Dawoud piloting the large Russian jet, turned south, deployed full afterburner, and sped to Mach 1.4. The Iraqi Foxbat was flying straight to the middle of the phalanx of the American fighter jets. The sheer size of the MiG-25 meant that immediately after the take-off, the squadron leader Commander Michael Anderson detected it.

Anderson discovered the MiG-25 on his radar when he was 70 miles short of Qadessiya. “I got an immediate radar contact on an airborne target climbing out of an airfield (ahead of us),” Anderson later recalled.

“I immediately knew it was an enemy airplane because we have some (Electronic ID) technology on board the F/A-18. I could see the afterburner flame, and it was an extremely long yellow flame that I had seen before on a MiG-25. There is no question about what you have when you see that. As soon as I took a radar lock on him, he turned right, and at that point, he started to go around me in a counter-clockwise direction. I did a couple of circles with him.”

Dawoud corroborated Anderson’s version of the initial intercept. “My radar was still warming, and I was 90km [48.6 miles] from the target formation when an enemy aircraft locked (onto) me with radar. So, I performed a hard maneuver, and the lock broke,” Dawoud said.

Anderson awaited confirmation from AWACS (callsign “Cougar”) that the aircraft was indeed hostile. As “Cougar” failed to confirm that it was an enemy aircraft, the Foxbat and the Hornet turned towards each other. As the night was dark, only the afterburners of both the aircraft blazing behind them were visible.

When both reached the opposite sides of the circle, Dawoud rolled out and switched off his afterburners to ditch the American aircraft on its tail. Anderson lost a sign of Dawoud. However, as the MiG-25 was turning East, Dawoud flew over Anderson’s wingman flying “AA406”.

File Image: MiG-25

By now even Dawoud lost contact with his target and reported the same to his ground control, which then advised him to turn east and engage another target around 40 km away. The MiG-25 turned east, heeding the advice, and locked on a target at 38 km.

The target was an American AA403 flying in a wide echelon formation piloted by Lt Cdr Scott “Spike” Speicher. Scott was approaching his launch point and had disengaged his autopilot. He put his aircraft into a shallow dive and engaged afterburners to accelerate for his first HARM (High-Speed Anti-Radiation Missile) launch.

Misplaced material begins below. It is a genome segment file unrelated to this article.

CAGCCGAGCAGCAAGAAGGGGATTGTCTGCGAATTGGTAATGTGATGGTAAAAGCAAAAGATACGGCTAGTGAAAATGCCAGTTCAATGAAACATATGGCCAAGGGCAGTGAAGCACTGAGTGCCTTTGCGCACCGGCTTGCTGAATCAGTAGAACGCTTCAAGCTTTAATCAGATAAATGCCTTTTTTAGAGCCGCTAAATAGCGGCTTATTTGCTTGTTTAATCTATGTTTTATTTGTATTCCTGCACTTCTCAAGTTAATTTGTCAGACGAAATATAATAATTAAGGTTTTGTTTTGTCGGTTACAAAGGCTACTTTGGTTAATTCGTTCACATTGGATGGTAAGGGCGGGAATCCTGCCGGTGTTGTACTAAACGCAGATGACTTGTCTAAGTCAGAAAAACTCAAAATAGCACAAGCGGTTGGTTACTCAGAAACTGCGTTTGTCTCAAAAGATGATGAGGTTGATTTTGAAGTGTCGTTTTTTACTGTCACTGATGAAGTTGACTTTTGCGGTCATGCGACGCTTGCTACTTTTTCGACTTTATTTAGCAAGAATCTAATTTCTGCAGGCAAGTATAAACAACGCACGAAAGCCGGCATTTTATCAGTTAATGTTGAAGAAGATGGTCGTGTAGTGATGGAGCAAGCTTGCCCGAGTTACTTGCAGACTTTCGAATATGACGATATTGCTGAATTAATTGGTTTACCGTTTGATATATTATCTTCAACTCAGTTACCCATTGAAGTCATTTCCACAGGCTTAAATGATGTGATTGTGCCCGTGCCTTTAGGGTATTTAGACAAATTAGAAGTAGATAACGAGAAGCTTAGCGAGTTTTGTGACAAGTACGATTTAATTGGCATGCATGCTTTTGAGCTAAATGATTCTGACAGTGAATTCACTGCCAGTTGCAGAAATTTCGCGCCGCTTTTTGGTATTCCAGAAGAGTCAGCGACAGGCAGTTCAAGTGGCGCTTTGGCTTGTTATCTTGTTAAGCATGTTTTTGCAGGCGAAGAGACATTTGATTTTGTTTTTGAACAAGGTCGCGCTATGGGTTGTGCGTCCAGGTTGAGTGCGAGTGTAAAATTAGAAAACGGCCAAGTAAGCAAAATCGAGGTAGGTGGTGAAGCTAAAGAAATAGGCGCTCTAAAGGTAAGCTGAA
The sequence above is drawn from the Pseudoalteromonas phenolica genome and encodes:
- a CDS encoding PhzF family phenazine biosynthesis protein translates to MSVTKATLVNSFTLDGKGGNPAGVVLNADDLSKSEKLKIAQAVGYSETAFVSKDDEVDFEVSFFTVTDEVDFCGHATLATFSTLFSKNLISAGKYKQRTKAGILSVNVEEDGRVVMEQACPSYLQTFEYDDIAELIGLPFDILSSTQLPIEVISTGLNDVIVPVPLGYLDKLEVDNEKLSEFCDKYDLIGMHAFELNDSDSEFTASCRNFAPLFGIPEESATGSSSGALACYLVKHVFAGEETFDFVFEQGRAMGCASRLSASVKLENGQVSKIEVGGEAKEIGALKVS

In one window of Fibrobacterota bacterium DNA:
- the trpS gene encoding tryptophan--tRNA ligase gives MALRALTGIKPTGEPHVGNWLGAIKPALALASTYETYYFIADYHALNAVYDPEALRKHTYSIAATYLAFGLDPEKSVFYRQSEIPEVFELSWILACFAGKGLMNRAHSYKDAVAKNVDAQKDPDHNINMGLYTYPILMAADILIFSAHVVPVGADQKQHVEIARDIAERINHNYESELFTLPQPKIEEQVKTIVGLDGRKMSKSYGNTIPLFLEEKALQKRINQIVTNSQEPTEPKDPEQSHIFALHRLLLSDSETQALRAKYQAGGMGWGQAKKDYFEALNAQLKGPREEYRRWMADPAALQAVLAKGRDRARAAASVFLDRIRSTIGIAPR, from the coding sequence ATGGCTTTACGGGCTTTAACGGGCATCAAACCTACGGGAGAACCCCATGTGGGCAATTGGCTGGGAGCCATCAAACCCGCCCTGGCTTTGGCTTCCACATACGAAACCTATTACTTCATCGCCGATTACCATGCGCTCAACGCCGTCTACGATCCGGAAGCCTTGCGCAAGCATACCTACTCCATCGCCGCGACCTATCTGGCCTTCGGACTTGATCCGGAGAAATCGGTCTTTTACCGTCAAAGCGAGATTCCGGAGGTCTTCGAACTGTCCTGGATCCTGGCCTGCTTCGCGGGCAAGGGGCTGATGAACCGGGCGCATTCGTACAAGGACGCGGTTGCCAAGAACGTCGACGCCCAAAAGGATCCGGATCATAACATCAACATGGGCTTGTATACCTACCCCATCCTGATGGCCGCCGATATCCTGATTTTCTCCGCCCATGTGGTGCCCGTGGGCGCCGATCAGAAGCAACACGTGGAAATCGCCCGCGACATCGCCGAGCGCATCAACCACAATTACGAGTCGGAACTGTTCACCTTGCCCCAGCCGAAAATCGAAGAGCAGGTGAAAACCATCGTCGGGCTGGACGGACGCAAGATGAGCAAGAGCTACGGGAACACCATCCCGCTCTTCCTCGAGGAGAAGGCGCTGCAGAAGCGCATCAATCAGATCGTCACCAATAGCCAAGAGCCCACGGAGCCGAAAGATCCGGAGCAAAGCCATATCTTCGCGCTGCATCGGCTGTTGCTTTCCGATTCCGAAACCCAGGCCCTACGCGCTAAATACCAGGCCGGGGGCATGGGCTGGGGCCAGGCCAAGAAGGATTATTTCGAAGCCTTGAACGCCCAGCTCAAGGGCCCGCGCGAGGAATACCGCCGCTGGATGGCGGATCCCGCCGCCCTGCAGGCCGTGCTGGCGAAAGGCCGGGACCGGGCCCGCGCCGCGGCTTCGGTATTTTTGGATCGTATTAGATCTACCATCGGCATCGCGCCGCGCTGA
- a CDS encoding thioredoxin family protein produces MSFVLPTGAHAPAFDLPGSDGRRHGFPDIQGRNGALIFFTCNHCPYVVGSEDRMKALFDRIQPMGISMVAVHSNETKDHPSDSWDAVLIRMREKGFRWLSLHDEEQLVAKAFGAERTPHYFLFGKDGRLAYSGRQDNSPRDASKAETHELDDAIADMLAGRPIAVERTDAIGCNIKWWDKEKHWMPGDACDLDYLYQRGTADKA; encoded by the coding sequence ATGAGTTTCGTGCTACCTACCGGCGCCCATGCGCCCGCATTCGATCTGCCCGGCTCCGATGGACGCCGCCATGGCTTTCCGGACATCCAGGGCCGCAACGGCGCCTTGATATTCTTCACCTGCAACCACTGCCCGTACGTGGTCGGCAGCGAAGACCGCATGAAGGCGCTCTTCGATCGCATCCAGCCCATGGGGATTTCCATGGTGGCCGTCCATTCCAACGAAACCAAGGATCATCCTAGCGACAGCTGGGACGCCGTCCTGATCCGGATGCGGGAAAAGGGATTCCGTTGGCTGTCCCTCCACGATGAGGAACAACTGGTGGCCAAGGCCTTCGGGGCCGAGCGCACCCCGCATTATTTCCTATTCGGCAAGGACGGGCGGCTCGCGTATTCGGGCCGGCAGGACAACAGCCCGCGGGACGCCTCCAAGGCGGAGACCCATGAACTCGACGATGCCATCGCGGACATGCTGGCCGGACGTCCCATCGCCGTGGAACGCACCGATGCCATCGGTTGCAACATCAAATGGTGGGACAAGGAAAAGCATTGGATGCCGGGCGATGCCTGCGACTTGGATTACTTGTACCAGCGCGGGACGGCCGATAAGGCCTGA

“I locked on a target at 38km (and at 29 km, I fired an R-40RD missile from under my right wing. I kept the target locked with my radar (un)till I witnessed a huge explosion in front of me. I kept looking for the aircraft going down spirally to the ground with fire engulfing it,” Dawoud narrated the kill.

When the flight data recorder of his AA403 was finally examined in 1995 examination, it provided a detailed account of the jet’s flight parameters. In 17 seconds, Speicher accelerated to 540 knots and descended to 27,872ft.

An AWACS controller observed two contacts “merge” at 03:50 hours. From the left side, under the Hornet’s cockpit, the R-40RD exploded. The aircraft was immediately slanted 50–60 degrees to the right by the explosion of the 154 lb high-explosive (HE) blast-fragmentation warhead, which also produced one HARM and 6G side forces that sheared off the external fuel tanks and their pylons. After ejecting, Speicher passed away. 48 miles due south of Qadessiya, “AA403” crashed.

When Speicher’s fighter jet crashed about 100 miles west of Baghdad on the morning of January 17, 1991—the first night of Operation Desert Storm—it was the first casualty suffered by the US Navy in the first Gulf War.

  • Ritu Sharma has been a journalist for over a decade, writing on defense, foreign affairs, and nuclear technology.
  • She can be reached at ritu.sharma (at) mail.com